Reading Time: Approx 2mins
Under the new Ofsted framework, inspectors will now “ignore all tracking data” and from September 2019 Ofsted’s goal will be to view performance measures more in the context of the quality of education provided.
Consequently, ongoing and urgent discussions are intensifying around how schools should measure and demonstrate pupil progress, or even if it can be done at all.
It’s no surprise that many schools implement systems with an over-reliance on too-frequent data collection and meaningless tracking, which inevitably leads to excessive teacher workload.
Here is a small selection of some of the blogs that offer a summary of the key issues and some common-sense suggestions on what schools can do about them:
James Pembroke’s blog post The Nuclear Option looks at the ineffectiveness of many of the tracking systems used in schools to show progress and highlights three key issues around the ‘cacophony of data noise':
However, he also questions whether we should willfully ignore high-quality data because a lot of tracking data is unreliable.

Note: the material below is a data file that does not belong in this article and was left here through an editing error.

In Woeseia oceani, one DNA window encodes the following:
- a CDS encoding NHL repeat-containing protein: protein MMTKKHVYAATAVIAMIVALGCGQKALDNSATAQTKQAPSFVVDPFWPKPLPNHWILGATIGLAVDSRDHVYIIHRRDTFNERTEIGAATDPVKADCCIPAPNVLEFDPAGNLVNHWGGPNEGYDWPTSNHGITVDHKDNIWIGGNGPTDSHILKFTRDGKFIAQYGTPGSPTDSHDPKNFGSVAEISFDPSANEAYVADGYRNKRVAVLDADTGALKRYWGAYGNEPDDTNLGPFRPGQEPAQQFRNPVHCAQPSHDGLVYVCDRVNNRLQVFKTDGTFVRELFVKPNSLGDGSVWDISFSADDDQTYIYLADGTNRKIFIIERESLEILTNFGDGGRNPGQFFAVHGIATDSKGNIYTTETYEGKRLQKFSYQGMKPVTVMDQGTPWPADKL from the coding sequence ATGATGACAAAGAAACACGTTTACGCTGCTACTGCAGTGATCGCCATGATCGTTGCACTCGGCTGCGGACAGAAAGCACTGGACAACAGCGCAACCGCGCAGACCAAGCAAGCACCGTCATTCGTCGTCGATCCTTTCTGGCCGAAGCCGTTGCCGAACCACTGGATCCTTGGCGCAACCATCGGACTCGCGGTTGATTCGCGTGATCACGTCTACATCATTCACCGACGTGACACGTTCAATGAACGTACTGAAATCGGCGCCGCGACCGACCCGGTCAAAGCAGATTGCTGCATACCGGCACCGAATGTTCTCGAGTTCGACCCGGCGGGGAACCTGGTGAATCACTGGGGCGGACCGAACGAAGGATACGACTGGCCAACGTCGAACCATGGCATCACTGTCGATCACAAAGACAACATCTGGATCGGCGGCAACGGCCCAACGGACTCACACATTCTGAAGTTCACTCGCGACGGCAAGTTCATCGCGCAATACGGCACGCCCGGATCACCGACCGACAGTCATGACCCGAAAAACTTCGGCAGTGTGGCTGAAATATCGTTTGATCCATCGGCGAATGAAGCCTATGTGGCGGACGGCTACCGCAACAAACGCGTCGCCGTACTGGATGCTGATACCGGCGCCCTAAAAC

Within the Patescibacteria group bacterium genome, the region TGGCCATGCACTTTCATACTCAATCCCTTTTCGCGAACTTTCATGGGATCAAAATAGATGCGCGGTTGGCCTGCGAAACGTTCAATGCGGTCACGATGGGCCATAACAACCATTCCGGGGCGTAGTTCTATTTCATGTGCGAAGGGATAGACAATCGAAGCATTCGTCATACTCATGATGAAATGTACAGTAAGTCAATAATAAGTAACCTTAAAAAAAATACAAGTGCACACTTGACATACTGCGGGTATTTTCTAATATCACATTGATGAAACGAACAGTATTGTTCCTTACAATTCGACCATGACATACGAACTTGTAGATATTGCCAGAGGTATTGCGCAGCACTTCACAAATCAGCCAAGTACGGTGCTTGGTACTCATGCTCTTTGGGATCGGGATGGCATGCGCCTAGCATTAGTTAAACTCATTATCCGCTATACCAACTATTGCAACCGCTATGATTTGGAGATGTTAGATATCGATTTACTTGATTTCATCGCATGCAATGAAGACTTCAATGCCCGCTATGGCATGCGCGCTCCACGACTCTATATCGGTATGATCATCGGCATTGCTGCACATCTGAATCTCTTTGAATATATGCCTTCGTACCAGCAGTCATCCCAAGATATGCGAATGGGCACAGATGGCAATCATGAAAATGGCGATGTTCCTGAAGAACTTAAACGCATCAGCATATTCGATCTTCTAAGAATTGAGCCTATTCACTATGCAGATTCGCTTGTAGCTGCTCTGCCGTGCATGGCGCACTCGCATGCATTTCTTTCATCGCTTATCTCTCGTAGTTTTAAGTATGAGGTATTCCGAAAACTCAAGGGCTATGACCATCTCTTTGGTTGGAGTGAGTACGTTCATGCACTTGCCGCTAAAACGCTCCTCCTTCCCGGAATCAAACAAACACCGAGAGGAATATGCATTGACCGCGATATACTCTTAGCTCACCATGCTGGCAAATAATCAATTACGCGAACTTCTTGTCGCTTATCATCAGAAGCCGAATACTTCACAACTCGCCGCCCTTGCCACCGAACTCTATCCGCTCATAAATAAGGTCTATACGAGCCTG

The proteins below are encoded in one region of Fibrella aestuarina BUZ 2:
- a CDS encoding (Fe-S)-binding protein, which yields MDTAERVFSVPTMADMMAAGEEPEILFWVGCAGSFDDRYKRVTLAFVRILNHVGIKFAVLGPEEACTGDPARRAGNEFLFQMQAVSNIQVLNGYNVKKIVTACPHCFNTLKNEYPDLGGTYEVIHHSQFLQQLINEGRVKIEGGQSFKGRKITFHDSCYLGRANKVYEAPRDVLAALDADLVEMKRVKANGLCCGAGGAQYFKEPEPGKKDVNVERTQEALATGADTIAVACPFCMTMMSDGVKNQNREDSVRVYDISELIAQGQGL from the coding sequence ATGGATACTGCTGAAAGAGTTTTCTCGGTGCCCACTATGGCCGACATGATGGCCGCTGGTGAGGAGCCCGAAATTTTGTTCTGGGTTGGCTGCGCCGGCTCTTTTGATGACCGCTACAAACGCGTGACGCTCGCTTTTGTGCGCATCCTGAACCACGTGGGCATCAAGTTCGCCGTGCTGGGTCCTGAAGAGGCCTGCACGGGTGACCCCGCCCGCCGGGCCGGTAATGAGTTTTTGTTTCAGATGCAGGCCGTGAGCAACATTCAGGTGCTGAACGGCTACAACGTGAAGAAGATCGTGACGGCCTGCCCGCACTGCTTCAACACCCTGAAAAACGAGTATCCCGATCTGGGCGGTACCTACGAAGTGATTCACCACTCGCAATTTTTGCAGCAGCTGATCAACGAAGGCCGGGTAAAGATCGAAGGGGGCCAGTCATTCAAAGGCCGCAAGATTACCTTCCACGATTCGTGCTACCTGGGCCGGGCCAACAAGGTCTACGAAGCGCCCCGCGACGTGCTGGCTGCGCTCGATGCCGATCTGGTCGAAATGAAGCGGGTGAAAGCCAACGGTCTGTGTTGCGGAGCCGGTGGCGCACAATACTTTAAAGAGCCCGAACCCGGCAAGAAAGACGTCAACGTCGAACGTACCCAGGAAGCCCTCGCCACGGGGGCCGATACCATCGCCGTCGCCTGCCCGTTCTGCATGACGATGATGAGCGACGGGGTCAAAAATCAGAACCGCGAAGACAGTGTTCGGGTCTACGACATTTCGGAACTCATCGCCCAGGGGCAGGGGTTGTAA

His recommendation? Use a simple, customisable system.
You may already have read Becky Allen’s earlier discussion on the question of why we cannot easily measure progress, and her latest post Poor attainment data often comes too late! advocates being positive about the ‘right kind of data.’
She takes a thorough look at the issues around the frequent collection of attainment data and suggests five kinds of data that could lead to some actionable changes. Rather than waiting to find out that attainment data is poor, she suggests school leaders should identify the indicators to take action sooner.
Tom Sherrington’s The Ideal Assessment Tracking Regime? offers a clear recap of the problems around widely-used approaches to assessment tracking and reporting.
He sets out some of the key principles schools should adhere to (do not collect more data than teachers can usefully use to lever improvement, reference discussions about attainment and progress to detailed information about what students need to know, benchmark internal data against national cohort data) as well as offering practical suggestions for what sensible assessment and reporting might look like, including: